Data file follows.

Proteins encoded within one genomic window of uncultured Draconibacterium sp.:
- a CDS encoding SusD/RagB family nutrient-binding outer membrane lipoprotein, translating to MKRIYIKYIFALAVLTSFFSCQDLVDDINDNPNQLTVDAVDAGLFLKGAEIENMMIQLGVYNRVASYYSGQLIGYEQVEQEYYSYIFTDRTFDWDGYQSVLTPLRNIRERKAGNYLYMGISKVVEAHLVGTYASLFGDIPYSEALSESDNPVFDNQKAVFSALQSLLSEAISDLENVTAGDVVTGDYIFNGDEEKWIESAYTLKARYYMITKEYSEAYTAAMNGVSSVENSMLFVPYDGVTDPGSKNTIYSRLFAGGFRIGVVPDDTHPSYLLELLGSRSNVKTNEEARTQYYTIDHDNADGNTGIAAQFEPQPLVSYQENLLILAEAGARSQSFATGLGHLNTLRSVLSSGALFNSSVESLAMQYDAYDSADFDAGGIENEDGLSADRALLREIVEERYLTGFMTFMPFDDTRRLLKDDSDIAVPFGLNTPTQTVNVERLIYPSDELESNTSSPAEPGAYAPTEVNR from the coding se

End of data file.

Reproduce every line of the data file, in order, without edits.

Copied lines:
Proteins encoded within one genomic window of uncultured Draconibacterium sp.:
- a CDS encoding SusD/RagB family nutrient-binding outer membrane lipoprotein, translating to MKRIYIKYIFALAVLTSFFSCQDLVDDINDNPNQLTVDAVDAGLFLKGAEIENMMIQLGVYNRVASYYSGQLIGYEQVEQEYYSYIFTDRTFDWDGYQSVLTPLRNIRERKAGNYLYMGISKVVEAHLVGTYASLFGDIPYSEALSESDNPVFDNQKAVFSALQSLLSEAISDLENVTAGDVVTGDYIFNGDEEKWIESAYTLKARYYMITKEYSEAYTAAMNGVSSVENSMLFVPYDGVTDPGSKNTIYSRLFAGGFRIGVVPDDTHPSYLLELLGSRSNVKTNEEARTQYYTIDHDNADGNTGIAAQFEPQPLVSYQENLLILAEAGARSQSFATGLGHLNTLRSVLSSGALFNSSVESLAMQYDAYDSADFDAGGIENEDGLSADRALLREIVEERYLTGFMTFMPFDDTRRLLKDDSDIAVPFGLNTPTQTVNVERLIYPSDELESNTSSPAEPGAYAPTEVNR from the coding se